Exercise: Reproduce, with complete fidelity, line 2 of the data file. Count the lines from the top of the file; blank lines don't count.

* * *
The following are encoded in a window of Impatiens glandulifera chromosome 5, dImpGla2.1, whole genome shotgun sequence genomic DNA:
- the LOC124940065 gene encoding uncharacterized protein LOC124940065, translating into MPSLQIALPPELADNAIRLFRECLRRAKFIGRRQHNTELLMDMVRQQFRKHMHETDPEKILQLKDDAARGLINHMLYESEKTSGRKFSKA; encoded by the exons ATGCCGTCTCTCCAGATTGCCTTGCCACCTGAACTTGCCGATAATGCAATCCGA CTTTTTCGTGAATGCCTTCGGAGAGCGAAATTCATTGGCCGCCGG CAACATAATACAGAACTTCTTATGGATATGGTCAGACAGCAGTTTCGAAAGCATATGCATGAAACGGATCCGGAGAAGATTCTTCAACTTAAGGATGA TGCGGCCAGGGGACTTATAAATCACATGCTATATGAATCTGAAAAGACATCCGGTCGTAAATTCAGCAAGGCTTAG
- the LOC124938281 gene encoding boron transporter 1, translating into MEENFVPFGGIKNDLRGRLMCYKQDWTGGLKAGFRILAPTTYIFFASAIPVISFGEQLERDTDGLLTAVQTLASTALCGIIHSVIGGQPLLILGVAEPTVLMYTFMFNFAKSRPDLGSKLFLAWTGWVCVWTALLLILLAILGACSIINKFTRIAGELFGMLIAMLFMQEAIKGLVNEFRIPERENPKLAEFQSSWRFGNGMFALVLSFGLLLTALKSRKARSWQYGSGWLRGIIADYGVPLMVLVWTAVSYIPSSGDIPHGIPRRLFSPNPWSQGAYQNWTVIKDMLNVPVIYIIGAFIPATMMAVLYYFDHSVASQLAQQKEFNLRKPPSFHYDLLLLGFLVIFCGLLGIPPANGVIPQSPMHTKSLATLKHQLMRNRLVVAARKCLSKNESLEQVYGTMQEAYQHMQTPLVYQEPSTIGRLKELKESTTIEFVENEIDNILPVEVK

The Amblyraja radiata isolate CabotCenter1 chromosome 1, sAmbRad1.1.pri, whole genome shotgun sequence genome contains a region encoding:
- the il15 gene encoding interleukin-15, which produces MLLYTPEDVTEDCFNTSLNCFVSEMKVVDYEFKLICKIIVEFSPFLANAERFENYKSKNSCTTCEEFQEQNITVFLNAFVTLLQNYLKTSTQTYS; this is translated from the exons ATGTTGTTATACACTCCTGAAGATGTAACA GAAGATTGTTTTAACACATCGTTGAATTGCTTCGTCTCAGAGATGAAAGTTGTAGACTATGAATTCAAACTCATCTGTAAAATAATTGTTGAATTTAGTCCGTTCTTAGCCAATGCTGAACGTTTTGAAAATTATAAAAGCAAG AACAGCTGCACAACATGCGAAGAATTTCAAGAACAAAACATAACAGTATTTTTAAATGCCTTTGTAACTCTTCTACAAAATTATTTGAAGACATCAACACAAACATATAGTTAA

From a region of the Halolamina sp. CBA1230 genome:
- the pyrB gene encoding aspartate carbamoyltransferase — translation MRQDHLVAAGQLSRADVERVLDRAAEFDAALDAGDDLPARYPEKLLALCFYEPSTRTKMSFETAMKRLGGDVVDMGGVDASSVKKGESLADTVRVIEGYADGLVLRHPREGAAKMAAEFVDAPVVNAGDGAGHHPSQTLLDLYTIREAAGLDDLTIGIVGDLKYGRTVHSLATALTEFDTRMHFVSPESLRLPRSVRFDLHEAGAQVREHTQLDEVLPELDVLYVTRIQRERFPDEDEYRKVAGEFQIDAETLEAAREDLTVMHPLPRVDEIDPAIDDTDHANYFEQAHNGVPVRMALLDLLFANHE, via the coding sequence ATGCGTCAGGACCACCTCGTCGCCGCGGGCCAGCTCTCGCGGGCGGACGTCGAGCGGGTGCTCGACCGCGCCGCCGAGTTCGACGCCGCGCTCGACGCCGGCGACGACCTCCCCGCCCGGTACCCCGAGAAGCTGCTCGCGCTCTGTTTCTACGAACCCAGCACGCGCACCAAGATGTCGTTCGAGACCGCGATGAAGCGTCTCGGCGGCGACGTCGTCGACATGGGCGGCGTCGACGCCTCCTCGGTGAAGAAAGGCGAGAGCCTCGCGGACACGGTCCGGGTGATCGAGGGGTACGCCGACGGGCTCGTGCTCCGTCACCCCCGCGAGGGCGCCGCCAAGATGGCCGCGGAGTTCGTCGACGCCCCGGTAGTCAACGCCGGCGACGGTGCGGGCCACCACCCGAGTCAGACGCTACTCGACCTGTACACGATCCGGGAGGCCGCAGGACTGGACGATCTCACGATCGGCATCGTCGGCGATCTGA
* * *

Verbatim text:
- the LOC124940065 gene encoding uncharacterized protein LOC124940065, translating into MPSLQIALPPELADNAIRLFRECLRRAKFIGRRQHNTELLMDMVRQQFRKHMHETDPEKILQLKDDAARGLINHMLYESEKTSGRKFSKA; encoded by the exons ATGCCGTCTCTCCAGATTGCCTTGCCACCTGAACTTGCCGATAATGCAATCCGA CTTTTTCGTGAATGCCTTCGGAGAGCGAAATTCATTGGCCGCCGG CAACATAATACAGAACTTCTTATGGATATGGTCAGACAGCAGTTTCGAAAGCATATGCATGAAACGGATCCGGAGAAGATTCTTCAACTTAAGGATGA TGCGGCCAGGGGACTTATAAATCACATGCTATATGAATCTGAAAAGACATCCGGTCGTAAATTCAGCAAGGCTTAG